Of the 90 million pounds of chocolate candies on track to be sold this Halloween, just a tiny fraction will be fair trade.
That’s scary enough, but here’s what’s scarier: It’s been this way for so long, that most people have just come to accept that cocoa farmers work in poverty, that children work in dangerous conditions and that forests around the globe are destroyed for the treats that we hand out to children.
Consumers will buy 300,000 tons of candy—more than $2.5 billion worth—this month.
Not all of it will be chocolate, but a lot of it will be. And much of the chocolate consumers buy will come from three brands—Hershey’s, Mars and Nestlé—companies that admit they won’t meet their self-declared 2020 deadline for eliminating child labor from their supply chains.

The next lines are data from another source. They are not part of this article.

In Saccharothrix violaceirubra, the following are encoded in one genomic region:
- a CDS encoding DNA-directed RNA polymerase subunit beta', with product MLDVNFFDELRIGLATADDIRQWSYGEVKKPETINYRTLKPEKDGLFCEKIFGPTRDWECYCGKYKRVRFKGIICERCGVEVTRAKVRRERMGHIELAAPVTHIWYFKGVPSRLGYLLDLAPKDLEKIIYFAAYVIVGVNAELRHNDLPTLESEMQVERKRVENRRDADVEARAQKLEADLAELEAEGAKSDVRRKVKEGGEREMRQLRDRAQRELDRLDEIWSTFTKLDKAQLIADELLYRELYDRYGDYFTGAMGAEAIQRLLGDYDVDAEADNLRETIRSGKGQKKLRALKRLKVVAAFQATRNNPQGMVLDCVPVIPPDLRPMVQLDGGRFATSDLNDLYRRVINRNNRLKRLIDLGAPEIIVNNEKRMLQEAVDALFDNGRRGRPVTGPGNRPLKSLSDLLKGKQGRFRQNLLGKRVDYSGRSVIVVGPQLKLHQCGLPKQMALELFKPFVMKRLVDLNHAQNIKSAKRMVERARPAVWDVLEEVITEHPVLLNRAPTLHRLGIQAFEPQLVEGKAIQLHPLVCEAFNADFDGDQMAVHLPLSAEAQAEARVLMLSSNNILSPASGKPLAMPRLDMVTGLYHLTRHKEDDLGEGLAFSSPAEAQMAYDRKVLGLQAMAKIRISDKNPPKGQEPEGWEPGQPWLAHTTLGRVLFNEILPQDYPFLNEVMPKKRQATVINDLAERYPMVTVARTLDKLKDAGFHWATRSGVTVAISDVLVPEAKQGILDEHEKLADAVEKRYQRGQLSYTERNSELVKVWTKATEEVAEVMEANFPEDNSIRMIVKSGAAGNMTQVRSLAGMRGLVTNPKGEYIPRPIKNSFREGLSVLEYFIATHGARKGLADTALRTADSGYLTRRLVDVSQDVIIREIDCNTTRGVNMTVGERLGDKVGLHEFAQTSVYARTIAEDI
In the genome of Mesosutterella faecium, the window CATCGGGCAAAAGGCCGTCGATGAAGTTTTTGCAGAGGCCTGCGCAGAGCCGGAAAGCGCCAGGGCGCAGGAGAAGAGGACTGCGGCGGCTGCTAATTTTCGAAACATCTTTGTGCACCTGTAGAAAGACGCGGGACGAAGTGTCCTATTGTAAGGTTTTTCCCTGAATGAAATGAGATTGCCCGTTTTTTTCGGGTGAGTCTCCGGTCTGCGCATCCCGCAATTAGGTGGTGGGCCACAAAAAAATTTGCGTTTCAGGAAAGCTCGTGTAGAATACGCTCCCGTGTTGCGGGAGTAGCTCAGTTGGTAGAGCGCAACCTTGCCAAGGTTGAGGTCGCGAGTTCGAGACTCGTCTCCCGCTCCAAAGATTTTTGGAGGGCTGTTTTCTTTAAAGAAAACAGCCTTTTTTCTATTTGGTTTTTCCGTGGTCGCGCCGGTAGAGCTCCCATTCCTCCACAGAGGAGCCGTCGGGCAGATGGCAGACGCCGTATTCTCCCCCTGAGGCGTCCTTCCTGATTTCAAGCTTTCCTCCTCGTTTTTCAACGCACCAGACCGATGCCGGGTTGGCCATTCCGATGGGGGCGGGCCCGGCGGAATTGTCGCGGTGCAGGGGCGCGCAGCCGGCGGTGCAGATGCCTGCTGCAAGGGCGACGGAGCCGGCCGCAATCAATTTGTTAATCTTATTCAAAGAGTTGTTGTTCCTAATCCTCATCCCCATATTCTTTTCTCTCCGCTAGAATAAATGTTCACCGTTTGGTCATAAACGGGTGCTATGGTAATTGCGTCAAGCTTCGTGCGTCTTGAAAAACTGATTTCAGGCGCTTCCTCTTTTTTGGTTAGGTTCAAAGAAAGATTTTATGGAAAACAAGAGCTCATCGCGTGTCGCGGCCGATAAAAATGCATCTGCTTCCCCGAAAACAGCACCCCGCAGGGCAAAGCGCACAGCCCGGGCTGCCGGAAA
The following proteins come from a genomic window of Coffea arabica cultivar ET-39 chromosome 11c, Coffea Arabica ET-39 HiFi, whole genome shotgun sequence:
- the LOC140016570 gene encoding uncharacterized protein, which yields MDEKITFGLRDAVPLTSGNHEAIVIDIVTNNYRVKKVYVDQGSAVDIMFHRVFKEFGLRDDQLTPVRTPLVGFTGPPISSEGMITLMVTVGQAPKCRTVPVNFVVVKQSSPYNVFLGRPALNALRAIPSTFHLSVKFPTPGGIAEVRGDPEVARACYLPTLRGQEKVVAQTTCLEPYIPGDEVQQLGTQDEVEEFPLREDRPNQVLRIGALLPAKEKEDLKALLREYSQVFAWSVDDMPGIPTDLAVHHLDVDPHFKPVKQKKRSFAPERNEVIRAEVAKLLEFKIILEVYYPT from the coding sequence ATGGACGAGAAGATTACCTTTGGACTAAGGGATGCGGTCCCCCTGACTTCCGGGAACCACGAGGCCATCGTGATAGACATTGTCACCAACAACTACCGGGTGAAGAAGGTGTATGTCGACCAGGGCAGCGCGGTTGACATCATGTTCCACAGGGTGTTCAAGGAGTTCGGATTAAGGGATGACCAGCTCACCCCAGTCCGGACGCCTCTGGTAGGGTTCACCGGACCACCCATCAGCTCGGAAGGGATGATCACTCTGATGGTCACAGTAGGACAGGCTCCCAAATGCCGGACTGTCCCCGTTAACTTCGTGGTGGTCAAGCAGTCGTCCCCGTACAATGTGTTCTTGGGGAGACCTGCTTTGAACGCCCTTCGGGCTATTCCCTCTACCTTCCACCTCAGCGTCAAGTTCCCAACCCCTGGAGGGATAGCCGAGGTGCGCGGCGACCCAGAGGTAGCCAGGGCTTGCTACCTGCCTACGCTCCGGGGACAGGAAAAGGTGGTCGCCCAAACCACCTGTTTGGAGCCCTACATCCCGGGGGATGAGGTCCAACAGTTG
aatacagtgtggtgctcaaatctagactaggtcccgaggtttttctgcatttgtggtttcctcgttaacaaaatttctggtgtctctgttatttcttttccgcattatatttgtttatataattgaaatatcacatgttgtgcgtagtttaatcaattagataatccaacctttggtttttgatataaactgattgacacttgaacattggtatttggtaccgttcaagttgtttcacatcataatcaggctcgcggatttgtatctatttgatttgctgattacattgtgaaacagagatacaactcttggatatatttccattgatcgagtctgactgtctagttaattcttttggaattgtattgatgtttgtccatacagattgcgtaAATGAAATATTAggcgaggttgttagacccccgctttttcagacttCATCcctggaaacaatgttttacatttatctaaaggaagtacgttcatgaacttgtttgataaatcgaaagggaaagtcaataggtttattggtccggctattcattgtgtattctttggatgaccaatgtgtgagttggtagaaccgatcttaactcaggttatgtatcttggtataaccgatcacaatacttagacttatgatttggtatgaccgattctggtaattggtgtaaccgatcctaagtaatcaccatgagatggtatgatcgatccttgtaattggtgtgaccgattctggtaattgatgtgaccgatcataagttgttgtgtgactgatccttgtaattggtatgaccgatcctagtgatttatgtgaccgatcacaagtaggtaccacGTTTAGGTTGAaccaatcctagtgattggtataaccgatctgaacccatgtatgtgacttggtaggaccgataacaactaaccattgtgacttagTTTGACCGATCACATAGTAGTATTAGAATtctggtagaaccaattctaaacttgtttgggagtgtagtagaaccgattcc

That’s not surprising. According to the Washington Post, Big Chocolate companies have set deadlines before, and always failed to meet them.
Child labor isn’t the only issue in conventional chocolate supply chains. But as millions of people stock up on candy to hand out to costumed kiddos who appear at their doors, the cruel irony is unavoidable.
What can you do? If you buy chocolate to hand out this Halloween, make sure it’s a brand that doesn’t allow child labor in its supply chain. Here’s a list.